Tuesday, June 08, 2010

Congratulations, England! We're Going to be Royally F*cked!

Yesterday, David Cameron and his coalition government announced that in order to get the UK deficient in order, they are going to emulate the cuts the Canadian government made in the 1990s - notoriously known as Jean Chr├ętien's "bloodbath budget". It seems that the Motherland can learn something from its new world colony.

In 1993, Canada turned a 9 per cent deficit of £25billion - with a public debt of £341billion - into a surplus over three years in the 1990s by implementing huge cuts in health care and education budgets and through the loss of thousands of public sector jobs. By 1998, the deficit was eliminated and overall debt was dropping quickly, allowing Canada to get through the Asian crisis with little damage and go on to become one of the strongest Western economies.

Sounds pretty enviable...er, right?

What George Osborne won' tell you, however, is that the length of hospital waiting lists shot up, thousands of nurses lost their jobs and some hospitals even had to close. The hospitals that remained open suffered from overcrowding and infection rates rose as a result. In Ontario alone, hospital budgets were reduced by 18 per cent over three years and 1,000 nurses were sacked.

In schools, average class sizes shot up from 25 children to 35, as fewer new teachers were taken on. And separate special needs classes were abolished. Teachers also had their salaries cut by five per cent.

In addition, industrial and farming subsidies were hit heavily - with east coast fisheries being decimated, as were unemployment benefits and international aid. Transport spending was cut by a half and defence spending – the biggest source of savings – was whittled away to next to nothing.

What George Osborne also won't tell the public is that unlike America and the UK, Canadian banks have been under tight regulation since the early 1990s and such, we never really had the mortgage / market crash. Indeed, banks were much more conservative in their lending than our American and British counterparts. Canada's main banks chose not to sell most of their mortgages, giving them an incentive to ensure they were good loans; in 2009, subprime mortages had a 7% share of the market in Canada, as opposed to 22% in the USA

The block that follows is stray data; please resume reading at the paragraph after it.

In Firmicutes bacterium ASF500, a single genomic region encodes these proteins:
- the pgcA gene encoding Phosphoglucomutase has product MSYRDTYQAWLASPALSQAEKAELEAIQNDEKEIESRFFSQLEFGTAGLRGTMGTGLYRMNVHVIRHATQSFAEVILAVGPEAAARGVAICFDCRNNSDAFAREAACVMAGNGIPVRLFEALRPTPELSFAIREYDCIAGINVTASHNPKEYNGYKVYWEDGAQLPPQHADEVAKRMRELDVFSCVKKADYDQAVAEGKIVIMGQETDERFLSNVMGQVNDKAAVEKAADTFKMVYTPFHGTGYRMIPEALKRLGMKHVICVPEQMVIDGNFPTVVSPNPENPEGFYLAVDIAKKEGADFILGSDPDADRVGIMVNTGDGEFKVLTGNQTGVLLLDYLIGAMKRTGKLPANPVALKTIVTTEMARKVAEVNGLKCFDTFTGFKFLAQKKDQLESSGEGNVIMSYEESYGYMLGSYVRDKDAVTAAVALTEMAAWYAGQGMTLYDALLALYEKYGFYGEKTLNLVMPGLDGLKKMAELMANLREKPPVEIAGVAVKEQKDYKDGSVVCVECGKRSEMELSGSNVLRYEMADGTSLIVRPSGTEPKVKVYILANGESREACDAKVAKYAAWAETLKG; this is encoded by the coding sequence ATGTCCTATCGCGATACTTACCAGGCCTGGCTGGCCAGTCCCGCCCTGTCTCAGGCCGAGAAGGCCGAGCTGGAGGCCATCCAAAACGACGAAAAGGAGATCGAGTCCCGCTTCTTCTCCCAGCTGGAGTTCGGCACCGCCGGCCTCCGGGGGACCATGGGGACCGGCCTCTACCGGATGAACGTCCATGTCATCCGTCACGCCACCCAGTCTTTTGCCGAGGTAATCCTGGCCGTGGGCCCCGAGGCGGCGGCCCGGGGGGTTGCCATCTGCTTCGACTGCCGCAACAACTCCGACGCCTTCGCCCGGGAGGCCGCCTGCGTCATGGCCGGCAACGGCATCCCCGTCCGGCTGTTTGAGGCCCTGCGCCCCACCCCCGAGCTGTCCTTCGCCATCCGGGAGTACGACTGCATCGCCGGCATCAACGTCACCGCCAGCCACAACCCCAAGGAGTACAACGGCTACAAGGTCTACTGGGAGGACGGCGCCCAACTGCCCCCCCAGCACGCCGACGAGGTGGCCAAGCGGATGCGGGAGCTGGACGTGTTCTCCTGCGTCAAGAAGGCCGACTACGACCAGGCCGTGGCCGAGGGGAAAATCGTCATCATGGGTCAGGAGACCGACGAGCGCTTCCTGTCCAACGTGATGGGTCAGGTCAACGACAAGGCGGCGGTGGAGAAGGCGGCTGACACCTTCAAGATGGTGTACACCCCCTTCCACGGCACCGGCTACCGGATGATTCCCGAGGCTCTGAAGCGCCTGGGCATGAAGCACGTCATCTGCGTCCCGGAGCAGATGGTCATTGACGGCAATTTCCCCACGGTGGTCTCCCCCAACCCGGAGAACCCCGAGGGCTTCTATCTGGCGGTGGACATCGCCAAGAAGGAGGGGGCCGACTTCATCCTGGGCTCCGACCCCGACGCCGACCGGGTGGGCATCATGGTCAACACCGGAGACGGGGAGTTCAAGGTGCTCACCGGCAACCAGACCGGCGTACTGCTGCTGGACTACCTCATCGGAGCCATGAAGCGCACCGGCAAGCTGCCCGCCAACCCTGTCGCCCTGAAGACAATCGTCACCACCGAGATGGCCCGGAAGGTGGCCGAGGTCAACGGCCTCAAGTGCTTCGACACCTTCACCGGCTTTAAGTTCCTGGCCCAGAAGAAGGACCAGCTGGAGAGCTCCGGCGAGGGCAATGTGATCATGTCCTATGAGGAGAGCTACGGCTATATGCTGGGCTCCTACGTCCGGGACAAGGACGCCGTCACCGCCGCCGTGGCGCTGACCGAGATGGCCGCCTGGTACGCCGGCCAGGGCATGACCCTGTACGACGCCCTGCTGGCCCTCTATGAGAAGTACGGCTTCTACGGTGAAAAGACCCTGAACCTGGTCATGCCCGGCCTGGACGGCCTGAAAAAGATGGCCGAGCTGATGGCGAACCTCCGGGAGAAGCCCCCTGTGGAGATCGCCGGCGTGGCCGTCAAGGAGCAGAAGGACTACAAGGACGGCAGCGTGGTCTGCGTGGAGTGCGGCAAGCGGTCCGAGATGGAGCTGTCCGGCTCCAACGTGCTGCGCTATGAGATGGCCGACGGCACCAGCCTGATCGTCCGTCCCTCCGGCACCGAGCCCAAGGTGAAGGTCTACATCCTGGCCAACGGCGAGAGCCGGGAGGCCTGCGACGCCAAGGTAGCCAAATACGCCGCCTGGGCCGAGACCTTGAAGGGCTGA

As a Canadian (albeit, a young one), who experienced the cuts in the 1990s - my high school teachers went on strike TWICE - I can tell you, it was painful. Accordingly, I can't even begin to imagine how it will take effect in the UK, especially in Scotland. That said, I am prepared for the worst but hoping for the best.

4 comments:

PurestGreen said...

I know a lot of young people who are just finishing their primary teacher training. They get a job for a year and then they are on their own, and already many of them are going to struggle to find work. But it seems many also just want to work in the big cities, where the competition is really high. With so many new teachers battling for jobs, it is easier for government to start cutting. Someone lucky enough to have found work is less likely to complain.

We all know that arts funding will be gutted -that always happens. More reliance of local charities for social assistance - I remember that in Canada in the 1990s.

David T. Macknet said...

Remember: NHS is devolved, as is Education. So, Cameron can do whatever he wants, it doesn't hit Scotland unless it's in some piece which isn't part of the devolved government.

Jennifer said...

Not true - where do you think the money comes from? Indeed, Scottish councils are going to have to cut £704 million:

http://news.bbc.co.uk/1/hi/uk/10325310.stm

David T. Macknet said...

So, London pays Edinburgh to run those services?